On 15/05/2018 4:38 PM, David Walker wrote:
> "Of the 237 retired trams, 134 will be made available to the public as part of the expression of interest process to open on May 28 and close on July 6."
> What puzzles me is what is intended for the others? Other posts have mentioned five in good nick awaiting refurbishment (e.g. for the city circle) and a few art trams to go to the people who painted them, but that still leaves nearly 100. Are they so decrepit that they will be left to the white ants, are there other creative uses, or is this just the first stock clearance sale?
It's all in the strategy document available as a download from http://victrack.com.au/trams
The relevant section is on page 9 and reads:
There are a total of 237 trams. The condition of each
tram, based on the audit, was carefully scrutinised and
the trams were categorised accordingly:
> Operational: 17 for use on the City Circle or for the Colonial Tramcar Restaurant
> Preservation: 25 in good overall condition, suitable for W8 upgrade or gifting
> Privately owned: six
> Historical significance: 11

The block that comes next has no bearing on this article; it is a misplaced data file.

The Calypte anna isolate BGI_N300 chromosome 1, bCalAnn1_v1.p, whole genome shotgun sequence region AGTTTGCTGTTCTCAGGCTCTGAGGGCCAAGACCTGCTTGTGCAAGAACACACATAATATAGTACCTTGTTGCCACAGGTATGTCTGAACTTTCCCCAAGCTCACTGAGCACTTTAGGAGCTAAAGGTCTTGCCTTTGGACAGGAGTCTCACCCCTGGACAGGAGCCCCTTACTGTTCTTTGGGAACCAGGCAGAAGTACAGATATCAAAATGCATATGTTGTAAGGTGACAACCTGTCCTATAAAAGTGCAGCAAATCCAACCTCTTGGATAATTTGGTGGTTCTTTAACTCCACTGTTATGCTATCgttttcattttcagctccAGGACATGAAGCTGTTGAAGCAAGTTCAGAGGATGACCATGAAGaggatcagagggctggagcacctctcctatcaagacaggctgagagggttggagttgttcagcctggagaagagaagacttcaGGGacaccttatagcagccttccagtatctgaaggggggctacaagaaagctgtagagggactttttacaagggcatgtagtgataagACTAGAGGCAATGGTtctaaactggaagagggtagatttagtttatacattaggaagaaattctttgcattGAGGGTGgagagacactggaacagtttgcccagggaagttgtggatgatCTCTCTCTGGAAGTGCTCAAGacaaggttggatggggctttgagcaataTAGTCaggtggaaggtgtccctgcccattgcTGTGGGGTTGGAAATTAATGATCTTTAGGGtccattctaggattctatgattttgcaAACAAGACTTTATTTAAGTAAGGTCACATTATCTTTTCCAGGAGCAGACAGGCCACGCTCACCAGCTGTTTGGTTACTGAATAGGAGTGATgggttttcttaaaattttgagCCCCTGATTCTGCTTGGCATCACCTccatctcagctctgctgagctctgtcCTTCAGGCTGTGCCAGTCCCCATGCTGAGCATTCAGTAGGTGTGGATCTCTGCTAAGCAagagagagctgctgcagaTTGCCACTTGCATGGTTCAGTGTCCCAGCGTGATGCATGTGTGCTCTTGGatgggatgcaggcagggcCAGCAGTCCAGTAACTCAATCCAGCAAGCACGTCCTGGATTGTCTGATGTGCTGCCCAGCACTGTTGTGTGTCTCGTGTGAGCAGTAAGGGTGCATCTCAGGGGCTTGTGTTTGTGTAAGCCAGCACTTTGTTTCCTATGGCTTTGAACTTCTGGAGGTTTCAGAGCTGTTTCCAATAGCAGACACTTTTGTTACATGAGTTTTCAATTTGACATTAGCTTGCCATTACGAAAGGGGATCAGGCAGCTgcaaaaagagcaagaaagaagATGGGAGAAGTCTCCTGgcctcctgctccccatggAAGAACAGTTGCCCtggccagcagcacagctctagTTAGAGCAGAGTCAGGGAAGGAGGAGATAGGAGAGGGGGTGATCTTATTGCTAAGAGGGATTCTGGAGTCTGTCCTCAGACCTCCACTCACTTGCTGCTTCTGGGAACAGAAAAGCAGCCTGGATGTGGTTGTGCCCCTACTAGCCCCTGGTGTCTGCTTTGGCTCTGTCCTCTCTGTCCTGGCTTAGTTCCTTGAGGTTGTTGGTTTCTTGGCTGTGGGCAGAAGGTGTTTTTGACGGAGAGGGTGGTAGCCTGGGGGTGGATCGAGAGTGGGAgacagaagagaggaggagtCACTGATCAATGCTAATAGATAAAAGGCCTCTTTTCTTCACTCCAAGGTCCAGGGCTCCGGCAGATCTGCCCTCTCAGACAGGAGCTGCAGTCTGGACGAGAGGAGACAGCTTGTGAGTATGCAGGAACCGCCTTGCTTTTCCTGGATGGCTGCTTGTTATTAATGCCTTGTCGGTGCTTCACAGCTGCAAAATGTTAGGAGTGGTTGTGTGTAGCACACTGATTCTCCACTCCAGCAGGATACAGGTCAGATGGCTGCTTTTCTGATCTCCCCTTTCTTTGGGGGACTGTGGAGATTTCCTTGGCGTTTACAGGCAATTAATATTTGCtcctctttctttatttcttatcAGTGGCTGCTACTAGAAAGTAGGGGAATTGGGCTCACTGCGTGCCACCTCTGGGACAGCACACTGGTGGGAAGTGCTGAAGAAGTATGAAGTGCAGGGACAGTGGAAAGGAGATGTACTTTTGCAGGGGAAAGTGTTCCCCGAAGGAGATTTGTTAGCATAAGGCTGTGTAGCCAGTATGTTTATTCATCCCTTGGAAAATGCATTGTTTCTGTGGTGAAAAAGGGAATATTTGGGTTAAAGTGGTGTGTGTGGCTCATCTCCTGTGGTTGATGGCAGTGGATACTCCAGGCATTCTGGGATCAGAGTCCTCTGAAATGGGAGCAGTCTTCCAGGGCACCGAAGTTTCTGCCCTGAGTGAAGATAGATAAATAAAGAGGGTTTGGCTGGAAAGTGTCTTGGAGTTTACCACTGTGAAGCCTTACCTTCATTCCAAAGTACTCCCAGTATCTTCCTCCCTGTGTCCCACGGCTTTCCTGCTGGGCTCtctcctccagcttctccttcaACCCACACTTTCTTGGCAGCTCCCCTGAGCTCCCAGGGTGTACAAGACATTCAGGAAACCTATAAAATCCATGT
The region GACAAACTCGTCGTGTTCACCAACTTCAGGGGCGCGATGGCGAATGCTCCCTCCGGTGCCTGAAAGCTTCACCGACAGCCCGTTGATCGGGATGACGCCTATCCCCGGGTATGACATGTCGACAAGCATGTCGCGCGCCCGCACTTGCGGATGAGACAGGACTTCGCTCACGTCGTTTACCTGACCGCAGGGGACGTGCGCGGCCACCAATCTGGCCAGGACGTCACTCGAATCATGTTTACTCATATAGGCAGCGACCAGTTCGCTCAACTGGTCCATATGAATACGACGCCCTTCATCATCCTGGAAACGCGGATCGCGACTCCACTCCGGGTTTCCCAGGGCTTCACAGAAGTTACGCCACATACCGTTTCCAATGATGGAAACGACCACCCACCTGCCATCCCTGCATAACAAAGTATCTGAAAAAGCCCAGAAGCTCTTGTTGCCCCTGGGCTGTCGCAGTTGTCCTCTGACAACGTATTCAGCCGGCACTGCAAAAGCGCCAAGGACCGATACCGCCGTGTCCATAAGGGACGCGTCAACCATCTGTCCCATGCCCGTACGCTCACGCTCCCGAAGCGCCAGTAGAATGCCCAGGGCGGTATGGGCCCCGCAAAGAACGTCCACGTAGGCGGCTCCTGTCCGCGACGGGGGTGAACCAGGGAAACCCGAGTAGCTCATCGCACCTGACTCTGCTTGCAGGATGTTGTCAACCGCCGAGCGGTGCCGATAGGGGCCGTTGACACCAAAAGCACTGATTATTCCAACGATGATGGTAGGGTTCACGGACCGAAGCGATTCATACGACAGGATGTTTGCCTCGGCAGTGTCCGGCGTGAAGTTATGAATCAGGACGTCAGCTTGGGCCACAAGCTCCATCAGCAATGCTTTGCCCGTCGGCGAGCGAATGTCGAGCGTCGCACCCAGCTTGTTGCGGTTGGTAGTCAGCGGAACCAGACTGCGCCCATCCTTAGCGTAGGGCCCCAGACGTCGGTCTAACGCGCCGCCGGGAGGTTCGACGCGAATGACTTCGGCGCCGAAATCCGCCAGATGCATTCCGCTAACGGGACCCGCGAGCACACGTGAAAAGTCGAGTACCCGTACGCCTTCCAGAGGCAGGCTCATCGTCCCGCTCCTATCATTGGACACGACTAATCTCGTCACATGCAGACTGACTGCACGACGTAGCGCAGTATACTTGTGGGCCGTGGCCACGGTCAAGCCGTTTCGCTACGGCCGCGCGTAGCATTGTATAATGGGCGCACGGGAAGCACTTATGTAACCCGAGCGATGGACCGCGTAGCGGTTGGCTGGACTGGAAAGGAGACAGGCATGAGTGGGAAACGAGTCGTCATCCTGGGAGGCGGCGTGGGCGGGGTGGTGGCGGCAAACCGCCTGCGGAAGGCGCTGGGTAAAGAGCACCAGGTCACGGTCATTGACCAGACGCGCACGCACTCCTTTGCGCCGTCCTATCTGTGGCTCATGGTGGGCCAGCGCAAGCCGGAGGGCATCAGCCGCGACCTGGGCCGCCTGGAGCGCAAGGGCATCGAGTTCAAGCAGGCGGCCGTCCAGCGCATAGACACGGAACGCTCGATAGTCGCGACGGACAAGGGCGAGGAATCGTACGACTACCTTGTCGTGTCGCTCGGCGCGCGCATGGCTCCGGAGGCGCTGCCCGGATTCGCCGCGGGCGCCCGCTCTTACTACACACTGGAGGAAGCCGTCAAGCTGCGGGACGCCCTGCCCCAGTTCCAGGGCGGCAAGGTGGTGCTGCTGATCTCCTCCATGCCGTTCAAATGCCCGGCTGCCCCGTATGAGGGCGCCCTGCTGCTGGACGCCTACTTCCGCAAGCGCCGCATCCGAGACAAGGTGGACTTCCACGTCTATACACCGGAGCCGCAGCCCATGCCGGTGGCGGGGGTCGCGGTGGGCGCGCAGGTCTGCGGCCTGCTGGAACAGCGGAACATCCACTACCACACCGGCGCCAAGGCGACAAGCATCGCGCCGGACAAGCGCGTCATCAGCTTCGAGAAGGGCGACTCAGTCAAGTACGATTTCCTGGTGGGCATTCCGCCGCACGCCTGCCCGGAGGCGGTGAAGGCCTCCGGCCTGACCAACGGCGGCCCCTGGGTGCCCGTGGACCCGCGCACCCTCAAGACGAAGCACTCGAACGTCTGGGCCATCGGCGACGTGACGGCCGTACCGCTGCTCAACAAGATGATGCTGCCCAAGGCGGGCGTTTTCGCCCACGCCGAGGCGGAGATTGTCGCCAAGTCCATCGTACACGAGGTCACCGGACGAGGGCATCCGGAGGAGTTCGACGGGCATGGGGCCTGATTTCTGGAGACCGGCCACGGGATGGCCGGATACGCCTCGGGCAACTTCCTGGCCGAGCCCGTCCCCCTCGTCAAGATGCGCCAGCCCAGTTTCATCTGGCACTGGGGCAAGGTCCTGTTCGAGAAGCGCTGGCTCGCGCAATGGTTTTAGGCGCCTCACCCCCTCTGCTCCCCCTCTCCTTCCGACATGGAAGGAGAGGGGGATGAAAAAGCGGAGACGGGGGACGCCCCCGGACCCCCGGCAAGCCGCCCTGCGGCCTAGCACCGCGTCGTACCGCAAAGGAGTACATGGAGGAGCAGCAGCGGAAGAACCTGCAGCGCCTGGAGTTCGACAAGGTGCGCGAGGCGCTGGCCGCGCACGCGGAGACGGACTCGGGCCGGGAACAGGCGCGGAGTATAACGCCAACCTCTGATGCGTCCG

> Transporting Art Trams: 20 independent of condition
> Donor and spares: 24 trams of poor and incomplete condition.
The balance of trams (134), whose condition or significance does not lend itself to be preserved in any way, will be offered under an EOI process.
The reference to 'tram enthusiasts' is an unfortunate invention of the sub editors of The Age.
The trams are prioritised to places with public access, not private museums or back yard sheds.
Item 19 in the FAQ (also on the web) reads:
*19. I want to obtain a tram for my own private use, will I stand a good chance in receiving one?*
Applicants providing accessibility to the general public will be preferred and weighted accordingly.
Mal Rowe - taking that answer as a NO.